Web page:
A felon in Torrance, California was found by police sleeping in his car in a convenience store parking lot along with guns, drugs, and 300 mail-in ballots for the Sept. 14 California recall election of Governor Gavin Newsome.
In an August 23 report by ABC affiliate KABC, Torrance police made the discovery on the night of August 16 when they attended a call complaining of a man sleeping in his car in the parking lot of a 7-Eleven, “Inside the vehicle, the officers found a loaded handgun, some narcotics, and then they found a bunch of mail and what turned out to be over 300 election ballots in the backseat of the vehicle,” Sergeant Mark Ponegalek told the outlet.
Ponegalek said the ballots appeared to be in a box but were also strewn about in the back seat of the man’s car, who was discovered to be a felon.
Police said they discovered firearms, Xanax, methamphetamine, stolen credit cards, and stolen driver’s licenses along with the ballots.
KABC said, “The man was taken into custody, but has since been released on his own recognizance. Police still don’t know how he obtained the ballots and what his intent was.”
Ponegalek said the election ballots were unopened and untampered with, estimating the number at slightly more than 300, mostly from Lawndale and Compton.
Both the Los Angeles County Registrar’s Office and police say they believe the case is not an instance of election fraud because other stolen mail was found in the man’s car.
The Minnesota Somali-American community ballot harvesting scandal
In September of 2020 shortly before the Nov. 3 President Election, investigative journalist team Project Veritas broke a story of ballot harvesting for Democrat Ilhan Omar’s campaign from a whistleblower in Minnesota’s Somali-American community.
One of the pieces of evidence the whistleblower provided was a Snapchat of a Somali man named Liban Mohamed who openly worshiped money in a Snap sent to community followers as he bragged about 300 mail-in ballots he had collected from his own local ethnic community, “Money is everything. Money is the King in this world. If you ain’t got money, you should not be here period,” said Mohamed.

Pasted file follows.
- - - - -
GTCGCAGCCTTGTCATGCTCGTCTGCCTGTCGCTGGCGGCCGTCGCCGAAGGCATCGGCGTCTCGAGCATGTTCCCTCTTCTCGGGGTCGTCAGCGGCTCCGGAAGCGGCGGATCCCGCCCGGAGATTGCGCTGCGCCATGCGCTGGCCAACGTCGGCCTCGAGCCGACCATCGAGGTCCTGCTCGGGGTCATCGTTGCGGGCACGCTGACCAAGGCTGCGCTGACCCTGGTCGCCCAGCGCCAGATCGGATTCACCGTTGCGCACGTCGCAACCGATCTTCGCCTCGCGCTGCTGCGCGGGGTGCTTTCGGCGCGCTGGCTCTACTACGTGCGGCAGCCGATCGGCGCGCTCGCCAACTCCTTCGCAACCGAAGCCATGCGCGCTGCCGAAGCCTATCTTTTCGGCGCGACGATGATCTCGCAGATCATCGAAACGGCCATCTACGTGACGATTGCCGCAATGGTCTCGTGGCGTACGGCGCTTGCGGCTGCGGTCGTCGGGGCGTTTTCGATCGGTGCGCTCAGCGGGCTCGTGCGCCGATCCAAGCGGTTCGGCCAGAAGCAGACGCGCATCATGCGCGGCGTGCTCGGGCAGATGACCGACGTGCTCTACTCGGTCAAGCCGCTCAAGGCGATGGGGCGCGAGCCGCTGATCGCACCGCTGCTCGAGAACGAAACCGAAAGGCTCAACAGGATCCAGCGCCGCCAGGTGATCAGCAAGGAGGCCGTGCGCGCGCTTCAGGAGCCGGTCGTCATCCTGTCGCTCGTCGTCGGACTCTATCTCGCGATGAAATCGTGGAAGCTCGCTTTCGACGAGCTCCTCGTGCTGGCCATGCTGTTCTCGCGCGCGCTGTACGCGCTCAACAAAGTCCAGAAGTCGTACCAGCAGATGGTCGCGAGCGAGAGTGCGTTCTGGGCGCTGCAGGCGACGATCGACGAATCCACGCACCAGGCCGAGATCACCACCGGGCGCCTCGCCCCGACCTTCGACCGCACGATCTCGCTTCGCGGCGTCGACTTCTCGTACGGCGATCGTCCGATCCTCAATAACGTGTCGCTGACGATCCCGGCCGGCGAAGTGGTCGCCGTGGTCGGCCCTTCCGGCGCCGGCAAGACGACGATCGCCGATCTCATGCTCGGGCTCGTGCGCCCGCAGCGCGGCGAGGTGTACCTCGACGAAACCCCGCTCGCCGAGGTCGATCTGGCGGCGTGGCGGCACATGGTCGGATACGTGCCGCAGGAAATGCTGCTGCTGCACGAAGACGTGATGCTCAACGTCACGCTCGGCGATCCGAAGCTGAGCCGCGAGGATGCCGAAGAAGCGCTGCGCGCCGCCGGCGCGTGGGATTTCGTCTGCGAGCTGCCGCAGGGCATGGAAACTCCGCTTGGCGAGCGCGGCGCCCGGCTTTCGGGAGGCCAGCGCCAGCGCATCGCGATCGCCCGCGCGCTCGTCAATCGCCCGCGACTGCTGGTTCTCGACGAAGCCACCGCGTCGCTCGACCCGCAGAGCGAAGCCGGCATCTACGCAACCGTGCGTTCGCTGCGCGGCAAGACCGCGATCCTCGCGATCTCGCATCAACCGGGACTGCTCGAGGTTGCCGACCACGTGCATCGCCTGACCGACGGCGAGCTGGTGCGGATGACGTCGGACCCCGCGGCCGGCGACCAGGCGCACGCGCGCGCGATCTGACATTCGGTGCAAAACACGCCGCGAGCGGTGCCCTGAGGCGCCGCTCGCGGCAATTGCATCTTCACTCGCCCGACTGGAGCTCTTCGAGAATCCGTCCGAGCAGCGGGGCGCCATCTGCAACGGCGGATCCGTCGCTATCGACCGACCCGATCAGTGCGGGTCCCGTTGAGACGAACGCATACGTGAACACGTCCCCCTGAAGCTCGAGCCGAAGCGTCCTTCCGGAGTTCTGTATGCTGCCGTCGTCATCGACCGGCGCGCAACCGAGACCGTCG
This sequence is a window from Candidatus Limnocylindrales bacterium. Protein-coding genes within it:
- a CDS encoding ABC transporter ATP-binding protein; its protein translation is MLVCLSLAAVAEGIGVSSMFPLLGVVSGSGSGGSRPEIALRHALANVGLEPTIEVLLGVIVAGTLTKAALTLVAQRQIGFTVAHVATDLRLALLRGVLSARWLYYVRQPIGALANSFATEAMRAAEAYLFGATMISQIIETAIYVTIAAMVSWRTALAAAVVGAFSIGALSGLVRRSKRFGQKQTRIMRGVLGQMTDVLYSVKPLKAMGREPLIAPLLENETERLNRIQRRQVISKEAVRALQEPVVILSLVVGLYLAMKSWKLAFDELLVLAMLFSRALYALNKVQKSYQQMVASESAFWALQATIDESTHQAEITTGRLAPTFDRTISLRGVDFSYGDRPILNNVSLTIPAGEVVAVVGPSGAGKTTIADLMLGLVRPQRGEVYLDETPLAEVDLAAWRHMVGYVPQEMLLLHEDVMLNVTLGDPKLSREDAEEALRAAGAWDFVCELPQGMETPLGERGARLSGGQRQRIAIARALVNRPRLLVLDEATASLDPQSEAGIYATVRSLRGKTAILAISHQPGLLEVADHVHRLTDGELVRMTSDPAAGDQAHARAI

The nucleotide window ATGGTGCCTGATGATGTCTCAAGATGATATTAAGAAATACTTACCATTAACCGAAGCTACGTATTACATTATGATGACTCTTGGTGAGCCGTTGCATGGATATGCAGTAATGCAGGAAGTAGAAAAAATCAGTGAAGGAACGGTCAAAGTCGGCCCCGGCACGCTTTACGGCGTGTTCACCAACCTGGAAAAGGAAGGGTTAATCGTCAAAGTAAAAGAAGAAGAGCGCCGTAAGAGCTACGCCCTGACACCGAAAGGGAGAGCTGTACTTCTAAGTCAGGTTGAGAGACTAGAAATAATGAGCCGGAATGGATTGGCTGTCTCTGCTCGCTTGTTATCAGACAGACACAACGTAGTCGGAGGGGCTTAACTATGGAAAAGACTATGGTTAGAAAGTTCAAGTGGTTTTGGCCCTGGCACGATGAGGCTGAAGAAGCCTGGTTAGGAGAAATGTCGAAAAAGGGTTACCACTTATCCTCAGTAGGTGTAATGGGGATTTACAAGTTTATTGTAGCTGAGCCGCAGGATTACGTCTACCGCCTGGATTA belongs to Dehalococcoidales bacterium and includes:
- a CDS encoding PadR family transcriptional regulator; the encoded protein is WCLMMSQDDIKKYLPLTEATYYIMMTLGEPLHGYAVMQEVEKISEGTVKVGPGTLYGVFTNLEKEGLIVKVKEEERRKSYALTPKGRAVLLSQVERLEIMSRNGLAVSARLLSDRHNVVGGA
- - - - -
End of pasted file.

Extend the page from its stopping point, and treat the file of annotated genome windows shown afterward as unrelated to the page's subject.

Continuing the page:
Boasting while he spoke in the Somali language, Mohamed showed the pile of ballots strewn about on the dashboard of his vehicle as he said, “All these here are absentee ballots. Can’t you see? Look at all these, my car is full. My car is full.”
Minnesota law forbids an individual from being in possession of more than three absentee ballots.
In a second video Project Veritas caught Mohamed on camera paying a man from the Somali community $200 cash in exchange for his completed ballot.
After the videos were released to the public, New York Times published several articles, both online and in print, claiming Veritas was running a “Coordinated Disinformation Campaign.” Project Veritas sued NYT for defamation.
In March, New York Supreme Court Justice Charles Wood threw a Motion to Dismiss filed by NYT out, stating in his ruling, “In part, Defendants argue that their statements describing Veritas’ Video as ‘deceptive,’ ‘false,’ and ‘without evidence’ were mere opinion incapable of being judged true or false.”
Mail-in ballot integrity
On August 19, former Director of National Intelligence Richard Grenell generated major concerns about the integrity of the Sept. 14 recall election when he posted a tweet featuring a TikTok video where a woman demonstrated two holes placed on the envelope of her absentee ballot that would reveal to mail carriers and election workers whether the voter had selected Yes or No for the question of whether Newsom should be recalled.
Grenell said, “@GavinNewsom needs to be asked if his team did this on purpose. This is cheating.”
In California’s recall election, voters first must vote Yes or No to determine by majority whether Newsom should be recalled. If they vote Yes, they must select the candidate they wish to see elected. Front-running Conservative candidate Larry Elder is notably placed on the back of the ballot.